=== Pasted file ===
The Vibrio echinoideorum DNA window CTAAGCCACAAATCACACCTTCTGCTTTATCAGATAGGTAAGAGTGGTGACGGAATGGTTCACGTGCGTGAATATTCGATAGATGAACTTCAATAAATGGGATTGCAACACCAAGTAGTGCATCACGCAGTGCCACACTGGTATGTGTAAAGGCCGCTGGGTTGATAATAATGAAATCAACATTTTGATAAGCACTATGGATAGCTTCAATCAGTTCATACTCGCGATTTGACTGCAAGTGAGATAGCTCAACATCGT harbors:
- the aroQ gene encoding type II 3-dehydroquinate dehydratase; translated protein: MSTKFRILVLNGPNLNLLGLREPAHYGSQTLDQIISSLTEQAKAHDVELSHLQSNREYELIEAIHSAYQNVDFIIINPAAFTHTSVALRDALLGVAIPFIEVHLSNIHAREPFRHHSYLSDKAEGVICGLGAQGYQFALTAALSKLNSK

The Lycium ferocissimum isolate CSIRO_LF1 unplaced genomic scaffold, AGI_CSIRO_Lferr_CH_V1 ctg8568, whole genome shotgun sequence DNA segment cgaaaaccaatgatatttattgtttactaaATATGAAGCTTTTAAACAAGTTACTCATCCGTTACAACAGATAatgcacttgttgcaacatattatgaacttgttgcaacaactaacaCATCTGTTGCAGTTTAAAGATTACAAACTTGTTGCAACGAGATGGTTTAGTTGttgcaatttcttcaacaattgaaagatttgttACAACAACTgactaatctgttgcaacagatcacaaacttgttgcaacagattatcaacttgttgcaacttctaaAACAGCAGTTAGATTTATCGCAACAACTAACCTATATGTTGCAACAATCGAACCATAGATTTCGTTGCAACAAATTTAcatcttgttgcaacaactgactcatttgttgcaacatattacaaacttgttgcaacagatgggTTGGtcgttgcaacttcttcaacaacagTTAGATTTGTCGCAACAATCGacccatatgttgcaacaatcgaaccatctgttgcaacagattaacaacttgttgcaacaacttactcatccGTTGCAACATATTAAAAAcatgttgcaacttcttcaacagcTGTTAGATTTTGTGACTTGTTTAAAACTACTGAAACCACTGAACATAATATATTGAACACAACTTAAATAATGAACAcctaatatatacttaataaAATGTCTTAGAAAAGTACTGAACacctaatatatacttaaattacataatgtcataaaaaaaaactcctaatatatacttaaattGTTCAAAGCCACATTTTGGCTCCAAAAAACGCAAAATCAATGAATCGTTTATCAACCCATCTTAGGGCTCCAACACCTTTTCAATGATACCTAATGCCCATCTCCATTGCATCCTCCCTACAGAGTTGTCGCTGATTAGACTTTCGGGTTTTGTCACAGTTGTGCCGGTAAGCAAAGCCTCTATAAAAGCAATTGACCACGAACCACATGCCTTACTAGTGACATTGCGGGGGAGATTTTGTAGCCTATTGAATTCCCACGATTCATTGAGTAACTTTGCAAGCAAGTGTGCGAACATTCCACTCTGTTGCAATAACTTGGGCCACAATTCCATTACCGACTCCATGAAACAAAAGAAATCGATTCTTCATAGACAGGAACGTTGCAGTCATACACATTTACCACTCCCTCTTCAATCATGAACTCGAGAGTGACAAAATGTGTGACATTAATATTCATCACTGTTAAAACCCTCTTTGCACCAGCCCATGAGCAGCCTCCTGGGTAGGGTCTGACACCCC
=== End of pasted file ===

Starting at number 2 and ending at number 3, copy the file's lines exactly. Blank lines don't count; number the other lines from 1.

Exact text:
- the aroQ gene encoding type II 3-dehydroquinate dehydratase; translated protein: MSTKFRILVLNGPNLNLLGLREPAHYGSQTLDQIISSLTEQAKAHDVELSHLQSNREYELIEAIHSAYQNVDFIIINPAAFTHTSVALRDALLGVAIPFIEVHLSNIHAREPFRHHSYLSDKAEGVICGLGAQGYQFALTAALSKLNSK

The Lycium ferocissimum isolate CSIRO_LF1 unplaced genomic scaffold, AGI_CSIRO_Lferr_CH_V1 ctg8568, whole genome shotgun sequence DNA segment cgaaaaccaatgatatttattgtttactaaATATGAAGCTTTTAAACAAGTTACTCATCCGTTACAACAGATAatgcacttgttgcaacatattatgaacttgttgcaacaactaacaCATCTGTTGCAGTTTAAAGATTACAAACTTGTTGCAACGAGATGGTTTAGTTGttgcaatttcttcaacaattgaaagatttgttACAACAACTgactaatctgttgcaacagatcacaaacttgttgcaacagattatcaacttgttgcaacttctaaAACAGCAGTTAGATTTATCGCAACAACTAACCTATATGTTGCAACAATCGAACCATAGATTTCGTTGCAACAAATTTAcatcttgttgcaacaactgactcatttgttgcaacatattacaaacttgttgcaacagatgggTTGGtcgttgcaacttcttcaacaacagTTAGATTTGTCGCAACAATCGacccatatgttgcaacaatcgaaccatctgttgcaacagattaacaacttgttgcaacaacttactcatccGTTGCAACATATTAAAAAcatgttgcaacttcttcaacagcTGTTAGATTTTGTGACTTGTTTAAAACTACTGAAACCACTGAACATAATATATTGAACACAACTTAAATAATGAACAcctaatatatacttaataaAATGTCTTAGAAAAGTACTGAACacctaatatatacttaaattacataatgtcataaaaaaaaactcctaatatatacttaaattGTTCAAAGCCACATTTTGGCTCCAAAAAACGCAAAATCAATGAATCGTTTATCAACCCATCTTAGGGCTCCAACACCTTTTCAATGATACCTAATGCCCATCTCCATTGCATCCTCCCTACAGAGTTGTCGCTGATTAGACTTTCGGGTTTTGTCACAGTTGTGCCGGTAAGCAAAGCCTCTATAAAAGCAATTGACCACGAACCACATGCCTTACTAGTGACATTGCGGGGGAGATTTTGTAGCCTATTGAATTCCCACGATTCATTGAGTAACTTTGCAAGCAAGTGTGCGAACATTCCACTCTGTTGCAATAACTTGGGCCACAATTCCATTACCGACTCCATGAAACAAAAGAAATCGATTCTTCATAGACAGGAACGTTGCAGTCATACACATTTACCACTCCCTCTTCAATCATGAACTCGAGAGTGACAAAATGTGTGACATTAATATTCATCACTGTTAAAACCCTCTTTGCACCAGCCCATGAGCAGCCTCCTGGGTAGGGTCTGACACCCC